These are our guidelines to help your business put chargeback prevention measures in place to help stop chargebacks altogether.

If you need advice on an existing chargeback claim or simply want merchant services chargeback information get in touch. Our team of experts are available to offer advice on measures you can implement to avoid chargebacks for your business.

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Libby James

Libby James Co-founded Merchant Advice Service alongside David Bird in 2016. Her finance background, coupled with retail and customer service experience, gave Libby the drive to bring transparency and non-biased advice to the world of merchant services. Having come from the heavily regulated mortgage and insurance industry, Libby found it puzzling that other financial sectors lacked regulation and transparency leaving customers confused and unable to make informed decisions when it came to accepting card payments. This was soon to become Libby’s obsession!

With the help of some of the industry’s best, Libby began to research acquiring banks, complex terminology/regulation, and the problems customers experience within merchant services and payment gateway markets. She spent years on sourcing solutions for complex clients, which previously others were unable to assist with. Libby established relationships with brokers and banks which would soon form the cornerstone of Merchant Advice Service. As a result Libby has been featured in high-profile publications across the web.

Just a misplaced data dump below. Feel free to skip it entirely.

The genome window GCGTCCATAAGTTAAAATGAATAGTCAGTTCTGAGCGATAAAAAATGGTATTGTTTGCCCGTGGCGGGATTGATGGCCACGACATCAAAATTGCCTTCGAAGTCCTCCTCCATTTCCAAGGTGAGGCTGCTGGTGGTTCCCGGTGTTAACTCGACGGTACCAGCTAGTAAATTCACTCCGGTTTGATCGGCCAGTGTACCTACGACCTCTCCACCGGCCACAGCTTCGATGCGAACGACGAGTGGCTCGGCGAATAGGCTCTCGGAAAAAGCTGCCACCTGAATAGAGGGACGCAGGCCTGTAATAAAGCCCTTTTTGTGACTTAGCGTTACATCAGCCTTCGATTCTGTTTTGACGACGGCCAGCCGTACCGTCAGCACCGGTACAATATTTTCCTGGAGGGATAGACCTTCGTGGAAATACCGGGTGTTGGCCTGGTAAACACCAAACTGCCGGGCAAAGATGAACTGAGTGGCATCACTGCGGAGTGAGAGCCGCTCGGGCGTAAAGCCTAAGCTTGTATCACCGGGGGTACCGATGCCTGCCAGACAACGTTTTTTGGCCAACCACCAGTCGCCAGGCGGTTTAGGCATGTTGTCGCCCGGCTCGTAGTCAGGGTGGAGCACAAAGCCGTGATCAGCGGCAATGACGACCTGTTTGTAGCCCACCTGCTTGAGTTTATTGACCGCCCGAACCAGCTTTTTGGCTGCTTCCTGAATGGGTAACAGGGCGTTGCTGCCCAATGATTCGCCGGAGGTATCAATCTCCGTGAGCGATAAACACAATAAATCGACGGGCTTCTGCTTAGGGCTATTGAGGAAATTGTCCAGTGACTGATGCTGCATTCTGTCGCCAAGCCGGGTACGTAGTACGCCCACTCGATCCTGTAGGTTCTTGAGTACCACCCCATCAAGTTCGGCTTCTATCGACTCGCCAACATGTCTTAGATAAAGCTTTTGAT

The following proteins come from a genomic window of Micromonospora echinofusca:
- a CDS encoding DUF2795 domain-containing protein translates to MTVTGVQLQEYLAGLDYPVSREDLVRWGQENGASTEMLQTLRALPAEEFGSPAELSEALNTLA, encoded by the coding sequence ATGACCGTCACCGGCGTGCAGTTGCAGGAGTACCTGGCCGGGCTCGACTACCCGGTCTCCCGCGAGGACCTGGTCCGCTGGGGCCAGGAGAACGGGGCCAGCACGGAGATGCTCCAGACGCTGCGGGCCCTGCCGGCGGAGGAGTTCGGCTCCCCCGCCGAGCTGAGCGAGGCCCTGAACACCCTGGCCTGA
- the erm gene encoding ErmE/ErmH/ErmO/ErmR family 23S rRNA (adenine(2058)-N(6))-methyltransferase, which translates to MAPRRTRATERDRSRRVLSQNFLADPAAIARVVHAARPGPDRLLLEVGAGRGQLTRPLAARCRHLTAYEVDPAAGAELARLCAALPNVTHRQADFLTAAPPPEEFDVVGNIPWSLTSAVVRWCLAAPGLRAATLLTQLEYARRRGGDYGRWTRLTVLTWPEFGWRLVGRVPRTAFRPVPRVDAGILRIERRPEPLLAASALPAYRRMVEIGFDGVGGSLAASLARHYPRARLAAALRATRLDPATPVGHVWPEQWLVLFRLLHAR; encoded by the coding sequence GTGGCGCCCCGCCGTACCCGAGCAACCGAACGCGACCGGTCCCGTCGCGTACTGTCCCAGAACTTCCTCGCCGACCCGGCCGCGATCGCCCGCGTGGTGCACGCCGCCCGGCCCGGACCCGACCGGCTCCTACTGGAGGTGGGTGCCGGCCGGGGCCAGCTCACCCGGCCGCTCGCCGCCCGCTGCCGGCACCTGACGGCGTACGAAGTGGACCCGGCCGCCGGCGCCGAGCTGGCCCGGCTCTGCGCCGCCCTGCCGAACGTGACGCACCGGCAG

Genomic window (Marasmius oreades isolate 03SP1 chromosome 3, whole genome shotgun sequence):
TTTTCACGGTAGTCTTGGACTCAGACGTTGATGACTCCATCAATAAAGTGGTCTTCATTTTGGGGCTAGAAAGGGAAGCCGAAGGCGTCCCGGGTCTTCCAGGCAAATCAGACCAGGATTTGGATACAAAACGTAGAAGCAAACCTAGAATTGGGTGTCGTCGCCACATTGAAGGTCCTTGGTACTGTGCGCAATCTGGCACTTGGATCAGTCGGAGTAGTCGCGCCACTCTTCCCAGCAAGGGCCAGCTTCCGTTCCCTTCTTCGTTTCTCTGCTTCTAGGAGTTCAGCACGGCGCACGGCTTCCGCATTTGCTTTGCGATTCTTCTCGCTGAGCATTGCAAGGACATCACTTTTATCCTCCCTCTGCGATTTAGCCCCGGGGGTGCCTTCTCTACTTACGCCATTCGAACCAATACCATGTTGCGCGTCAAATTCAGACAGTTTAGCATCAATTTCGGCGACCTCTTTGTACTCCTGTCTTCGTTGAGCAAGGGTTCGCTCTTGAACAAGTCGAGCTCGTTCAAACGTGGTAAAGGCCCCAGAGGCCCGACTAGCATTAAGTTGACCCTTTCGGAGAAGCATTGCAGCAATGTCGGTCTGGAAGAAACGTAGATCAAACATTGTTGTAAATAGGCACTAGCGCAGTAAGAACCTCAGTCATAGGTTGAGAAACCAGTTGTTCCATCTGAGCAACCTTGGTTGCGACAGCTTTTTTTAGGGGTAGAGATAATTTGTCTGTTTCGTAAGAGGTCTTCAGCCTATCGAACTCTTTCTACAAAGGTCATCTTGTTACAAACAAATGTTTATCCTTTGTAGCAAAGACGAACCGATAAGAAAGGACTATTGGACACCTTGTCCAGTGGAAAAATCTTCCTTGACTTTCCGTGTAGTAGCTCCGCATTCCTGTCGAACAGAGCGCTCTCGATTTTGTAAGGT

Libby is proud to be the entrepreneur’s champion, supporting start-up businesses regularly. Her industry insights can often be found on LinkedIn where she provides free of charge advice and money saving pointers. It’s safe to say she has her finger on the pulse of everything card payments related.

Libby speaks of her experience in founding and running Merchant Advice Service…

‘Merchant Advice Service is one of my greatest achievements to date. We help business owners to overcome card processing issues which can become detrimental to their business. We assist SME’s in finding suitable card payments solutions, helping them create their vision. Each and every day is different, exciting and fore filling. As technology advances I can’t wait to see the way in which the merchant services market advances, and I’m pleased that our business will play a part in educating company owners along the way.’